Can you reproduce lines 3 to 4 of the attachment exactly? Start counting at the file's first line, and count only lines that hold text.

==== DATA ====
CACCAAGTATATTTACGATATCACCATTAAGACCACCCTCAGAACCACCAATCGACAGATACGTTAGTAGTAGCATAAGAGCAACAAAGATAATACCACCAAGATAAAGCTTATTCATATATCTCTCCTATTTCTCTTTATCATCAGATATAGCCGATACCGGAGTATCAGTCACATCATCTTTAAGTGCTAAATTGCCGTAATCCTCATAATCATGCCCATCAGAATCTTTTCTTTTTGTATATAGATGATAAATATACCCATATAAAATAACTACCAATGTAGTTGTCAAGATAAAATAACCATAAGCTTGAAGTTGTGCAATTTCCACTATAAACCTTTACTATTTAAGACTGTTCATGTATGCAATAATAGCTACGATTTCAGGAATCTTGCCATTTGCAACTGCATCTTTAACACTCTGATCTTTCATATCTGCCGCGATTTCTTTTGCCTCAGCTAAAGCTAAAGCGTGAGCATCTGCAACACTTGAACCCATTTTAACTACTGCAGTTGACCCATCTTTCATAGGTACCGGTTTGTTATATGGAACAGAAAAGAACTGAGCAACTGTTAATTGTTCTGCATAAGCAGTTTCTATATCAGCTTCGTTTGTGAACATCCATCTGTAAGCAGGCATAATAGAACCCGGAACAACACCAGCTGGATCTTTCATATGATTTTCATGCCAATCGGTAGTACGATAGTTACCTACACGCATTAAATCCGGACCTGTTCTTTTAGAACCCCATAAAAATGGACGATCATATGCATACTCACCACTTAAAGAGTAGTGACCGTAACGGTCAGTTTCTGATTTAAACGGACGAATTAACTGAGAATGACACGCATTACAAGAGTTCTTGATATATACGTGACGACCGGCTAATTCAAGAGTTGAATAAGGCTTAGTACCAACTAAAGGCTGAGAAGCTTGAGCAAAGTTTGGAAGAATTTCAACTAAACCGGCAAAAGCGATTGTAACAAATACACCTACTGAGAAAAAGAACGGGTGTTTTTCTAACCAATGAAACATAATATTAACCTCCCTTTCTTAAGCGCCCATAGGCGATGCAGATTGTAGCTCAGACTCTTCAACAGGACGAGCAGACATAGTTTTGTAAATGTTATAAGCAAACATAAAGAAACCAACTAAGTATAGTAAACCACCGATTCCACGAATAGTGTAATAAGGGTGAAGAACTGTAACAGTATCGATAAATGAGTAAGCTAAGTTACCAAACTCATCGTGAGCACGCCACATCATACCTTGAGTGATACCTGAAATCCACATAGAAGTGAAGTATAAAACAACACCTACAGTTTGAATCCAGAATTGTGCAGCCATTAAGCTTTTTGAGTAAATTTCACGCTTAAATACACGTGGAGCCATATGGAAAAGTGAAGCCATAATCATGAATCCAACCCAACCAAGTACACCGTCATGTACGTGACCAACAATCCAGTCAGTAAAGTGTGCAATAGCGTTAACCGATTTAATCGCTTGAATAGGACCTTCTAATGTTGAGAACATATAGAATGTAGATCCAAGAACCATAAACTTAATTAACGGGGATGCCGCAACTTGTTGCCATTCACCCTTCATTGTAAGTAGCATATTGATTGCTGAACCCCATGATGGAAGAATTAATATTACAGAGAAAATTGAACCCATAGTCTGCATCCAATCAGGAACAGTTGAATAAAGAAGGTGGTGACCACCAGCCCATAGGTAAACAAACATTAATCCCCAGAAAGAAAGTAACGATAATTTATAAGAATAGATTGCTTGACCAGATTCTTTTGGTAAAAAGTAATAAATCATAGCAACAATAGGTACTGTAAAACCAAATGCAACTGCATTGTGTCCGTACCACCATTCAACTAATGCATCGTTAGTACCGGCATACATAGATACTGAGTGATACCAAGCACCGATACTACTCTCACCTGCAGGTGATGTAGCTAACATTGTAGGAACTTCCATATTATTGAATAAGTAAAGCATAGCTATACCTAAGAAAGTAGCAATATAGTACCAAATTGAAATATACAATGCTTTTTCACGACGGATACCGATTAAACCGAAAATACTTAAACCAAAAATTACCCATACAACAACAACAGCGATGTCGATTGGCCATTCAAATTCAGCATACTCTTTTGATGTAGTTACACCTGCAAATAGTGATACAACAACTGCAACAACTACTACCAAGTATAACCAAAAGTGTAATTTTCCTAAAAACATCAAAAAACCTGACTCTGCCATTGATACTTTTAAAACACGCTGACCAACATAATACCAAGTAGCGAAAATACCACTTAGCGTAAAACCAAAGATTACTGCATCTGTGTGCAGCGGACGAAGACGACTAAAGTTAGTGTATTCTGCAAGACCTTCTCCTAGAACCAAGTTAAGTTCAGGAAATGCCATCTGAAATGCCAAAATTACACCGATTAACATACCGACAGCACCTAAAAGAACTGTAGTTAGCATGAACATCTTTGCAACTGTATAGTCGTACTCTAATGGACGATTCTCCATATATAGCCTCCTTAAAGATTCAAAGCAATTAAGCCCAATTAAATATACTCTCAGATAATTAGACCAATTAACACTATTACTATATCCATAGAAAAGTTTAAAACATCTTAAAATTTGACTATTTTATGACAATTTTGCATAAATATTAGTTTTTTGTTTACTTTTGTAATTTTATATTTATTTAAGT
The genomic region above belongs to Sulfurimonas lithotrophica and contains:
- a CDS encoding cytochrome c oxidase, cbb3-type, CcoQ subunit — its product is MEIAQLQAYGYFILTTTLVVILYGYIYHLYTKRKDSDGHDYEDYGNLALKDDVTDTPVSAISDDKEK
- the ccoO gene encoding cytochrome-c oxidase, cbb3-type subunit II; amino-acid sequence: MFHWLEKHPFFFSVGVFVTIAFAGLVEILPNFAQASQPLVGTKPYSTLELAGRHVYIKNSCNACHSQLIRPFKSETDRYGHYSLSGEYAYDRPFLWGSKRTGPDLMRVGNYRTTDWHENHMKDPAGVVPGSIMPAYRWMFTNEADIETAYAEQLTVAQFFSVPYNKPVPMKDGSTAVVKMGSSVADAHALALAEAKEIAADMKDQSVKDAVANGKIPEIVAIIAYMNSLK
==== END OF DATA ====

- a CDS encoding cytochrome c oxidase, cbb3-type, CcoQ subunit — its product is MEIAQLQAYGYFILTTTLVVILYGYIYHLYTKRKDSDGHDYEDYGNLALKDDVTDTPVSAISDDKEK
- the ccoO gene encoding cytochrome-c oxidase, cbb3-type subunit II; amino-acid sequence: MFHWLEKHPFFFSVGVFVTIAFAGLVEILPNFAQASQPLVGTKPYSTLELAGRHVYIKNSCNACHSQLIRPFKSETDRYGHYSLSGEYAYDRPFLWGSKRTGPDLMRVGNYRTTDWHENHMKDPAGVVPGSIMPAYRWMFTNEADIETAYAEQLTVAQFFSVPYNKPVPMKDGSTAVVKMGSSVADAHALALAEAKEIAADMKDQSVKDAVANGKIPEIVAIIAYMNSLK